Dave Gaudreau, defeated NDP candidate, says Greg Selinger 'destroyed everything'

A Manitoba NDP candidate who lost his seat in Tuesday's provincial election blames outgoing leader Greg Selinger for the party's defeat.

'People hated Greg,' says ousted St. Norbert MLA, who says he's done with politics

New Democrat Dave Gaudreau lost his re-election bid in the St. Norbert constituency in Tuesday's election. He had narrowly won the seat in 2011. (Sean Kavanagh/CBC)

A Manitoba NDP candidate who lost his seat in Tuesday's provincial election blames outgoing leader Greg Selinger for the party's defeat.

Dave Gaudreau, who lost the St. Norbert seat he held for the last four years, said Selinger should have stepped down when a caucus rebellion erupted in 2014.

As Gaudreau cleared out his constituency and campaign offices and handed in his MLA phone on Wednesday morning, he said the party could have won under a different leader.

"It's clearly the Greg Selinger factor that destroyed everything," he told CBC News in an interview.

"I mean, that's all I heard for the whole campaign. People hated Greg, and I heard it day in and day out for six weeks. I called it Groundhog Day, everyday on the doorstep."

The NDP campaign was very flawed because it featured Selinger prominently in advertisements, even though his personal popularity was very low, Gaudreau said.

Manitoba NDP Leader Greg Selinger hugs his family on stage at his party's post-election gathering in Winnipeg on Tuesday night. (Mike Sudoma/Canadian Press)
The Progressive Conservatives won 40 of the 57 seats in the legislature in Tuesday's provincial election. The NDP secured 14 seats — down from the 35 it had before the election.

Other defeated candidates, including Deanne Crothers and Melanie Wight, have not blamed Selinger, and have said the defeat was due to a public desire for change after almost 17 years of NDP rule.

In the fall of 2014, Selinger refused to quit as NDP leader amid the resignations of five high-profile MLAs from cabinet.

The revolt was prompted in large part by Selinger's decision a year earlier to raise the provincial sales tax from seven to eight per cent — something he had promised in the 2011 election campaign he would not do.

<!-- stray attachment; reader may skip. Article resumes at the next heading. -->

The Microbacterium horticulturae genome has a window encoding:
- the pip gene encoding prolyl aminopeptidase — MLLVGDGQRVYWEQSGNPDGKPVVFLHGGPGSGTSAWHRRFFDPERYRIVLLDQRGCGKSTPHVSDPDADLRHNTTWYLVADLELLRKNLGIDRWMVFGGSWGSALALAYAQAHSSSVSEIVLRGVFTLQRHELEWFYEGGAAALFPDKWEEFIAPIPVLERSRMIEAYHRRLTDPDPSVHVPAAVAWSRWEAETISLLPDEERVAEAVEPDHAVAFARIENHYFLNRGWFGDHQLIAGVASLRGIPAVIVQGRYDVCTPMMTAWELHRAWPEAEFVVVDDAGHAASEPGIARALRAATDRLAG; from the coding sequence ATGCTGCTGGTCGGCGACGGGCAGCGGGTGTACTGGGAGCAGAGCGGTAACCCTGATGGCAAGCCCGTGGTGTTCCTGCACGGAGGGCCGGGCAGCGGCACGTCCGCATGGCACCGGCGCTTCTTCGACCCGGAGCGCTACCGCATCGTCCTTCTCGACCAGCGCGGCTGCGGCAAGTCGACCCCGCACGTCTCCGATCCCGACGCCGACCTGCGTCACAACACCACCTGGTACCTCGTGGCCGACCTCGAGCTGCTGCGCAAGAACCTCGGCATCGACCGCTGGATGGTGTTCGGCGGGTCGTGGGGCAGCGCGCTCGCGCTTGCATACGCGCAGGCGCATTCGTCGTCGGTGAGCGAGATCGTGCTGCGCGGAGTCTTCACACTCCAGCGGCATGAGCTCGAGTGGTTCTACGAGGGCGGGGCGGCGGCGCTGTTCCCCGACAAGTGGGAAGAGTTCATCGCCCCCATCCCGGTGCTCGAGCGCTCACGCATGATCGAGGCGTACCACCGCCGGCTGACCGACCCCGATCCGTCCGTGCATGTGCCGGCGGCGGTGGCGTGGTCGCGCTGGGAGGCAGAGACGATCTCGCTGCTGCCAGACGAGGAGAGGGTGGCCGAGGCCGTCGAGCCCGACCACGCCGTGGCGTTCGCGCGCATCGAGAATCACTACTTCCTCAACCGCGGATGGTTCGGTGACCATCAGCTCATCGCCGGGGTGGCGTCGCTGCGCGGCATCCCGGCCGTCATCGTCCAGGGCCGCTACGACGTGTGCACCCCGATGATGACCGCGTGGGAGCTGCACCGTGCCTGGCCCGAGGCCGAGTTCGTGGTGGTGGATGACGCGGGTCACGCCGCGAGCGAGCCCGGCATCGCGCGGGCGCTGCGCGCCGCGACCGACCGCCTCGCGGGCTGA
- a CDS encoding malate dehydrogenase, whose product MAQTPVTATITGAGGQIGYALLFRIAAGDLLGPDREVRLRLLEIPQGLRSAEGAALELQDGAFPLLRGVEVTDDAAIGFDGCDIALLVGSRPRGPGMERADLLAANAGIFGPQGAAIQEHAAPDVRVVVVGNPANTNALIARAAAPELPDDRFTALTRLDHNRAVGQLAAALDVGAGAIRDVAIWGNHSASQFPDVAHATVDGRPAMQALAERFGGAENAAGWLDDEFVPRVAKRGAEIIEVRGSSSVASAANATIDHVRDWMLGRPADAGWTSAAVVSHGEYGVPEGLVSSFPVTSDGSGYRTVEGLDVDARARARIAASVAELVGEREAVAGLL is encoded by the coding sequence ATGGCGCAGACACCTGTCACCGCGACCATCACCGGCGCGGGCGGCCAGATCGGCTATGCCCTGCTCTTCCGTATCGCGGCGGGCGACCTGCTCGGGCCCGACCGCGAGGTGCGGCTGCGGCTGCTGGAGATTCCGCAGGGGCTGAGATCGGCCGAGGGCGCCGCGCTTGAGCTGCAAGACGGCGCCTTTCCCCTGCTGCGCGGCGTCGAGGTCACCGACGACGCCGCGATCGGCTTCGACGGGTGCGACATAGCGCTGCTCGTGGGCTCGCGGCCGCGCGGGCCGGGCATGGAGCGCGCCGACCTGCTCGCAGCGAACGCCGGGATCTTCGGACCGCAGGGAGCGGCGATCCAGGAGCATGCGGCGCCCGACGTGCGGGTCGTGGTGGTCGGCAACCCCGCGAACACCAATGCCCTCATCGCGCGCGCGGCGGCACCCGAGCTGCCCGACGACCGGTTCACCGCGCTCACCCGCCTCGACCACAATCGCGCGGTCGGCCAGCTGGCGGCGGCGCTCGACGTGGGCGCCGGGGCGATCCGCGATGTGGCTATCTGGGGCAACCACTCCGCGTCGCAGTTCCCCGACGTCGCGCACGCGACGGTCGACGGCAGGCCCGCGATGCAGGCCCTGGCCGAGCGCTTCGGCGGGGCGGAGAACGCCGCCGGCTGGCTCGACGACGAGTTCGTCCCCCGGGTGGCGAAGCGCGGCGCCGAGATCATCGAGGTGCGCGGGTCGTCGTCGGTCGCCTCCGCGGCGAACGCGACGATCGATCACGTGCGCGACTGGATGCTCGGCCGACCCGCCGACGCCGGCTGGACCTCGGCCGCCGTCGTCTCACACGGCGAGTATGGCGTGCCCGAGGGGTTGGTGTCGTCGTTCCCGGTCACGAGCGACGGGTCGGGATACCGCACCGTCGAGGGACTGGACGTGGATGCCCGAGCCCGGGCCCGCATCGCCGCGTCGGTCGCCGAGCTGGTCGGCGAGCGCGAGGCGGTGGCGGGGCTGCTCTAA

The caucus rebellion prompted the NDP to hold a leadership contest in the spring of 2015, which Selinger won by a close margin.

Spoken out in the past

On Tuesday, Selinger announced he will step down as NDP leader and the party will find an interim replacement until a leadership convention can be held.

Gaudreau had spoken out about Selinger's unpopularity before, reportedly leaving a caucus meeting in anger in February after telling NDP members he was hearing a lot of negative comments about the leader.

His open dissent had political observers suggesting that the NDP was imploding.

Gaudreau also had sharp criticism for the so-called "Gang of Five" ex-cabinet ministers who rebelled against Selinger.

"What I wish is that the Gang of Five never did what they did, because that led to all of the events that happened," he said.

"I can never support or condone what they did because that's not how we handle things. That's just the wrong way of going about it."

As for his own future, Gaudreau said he is done with politics. Instead, he plans to resume his job as a welder.

With files from the CBC's Chris Glover and The Canadian Press


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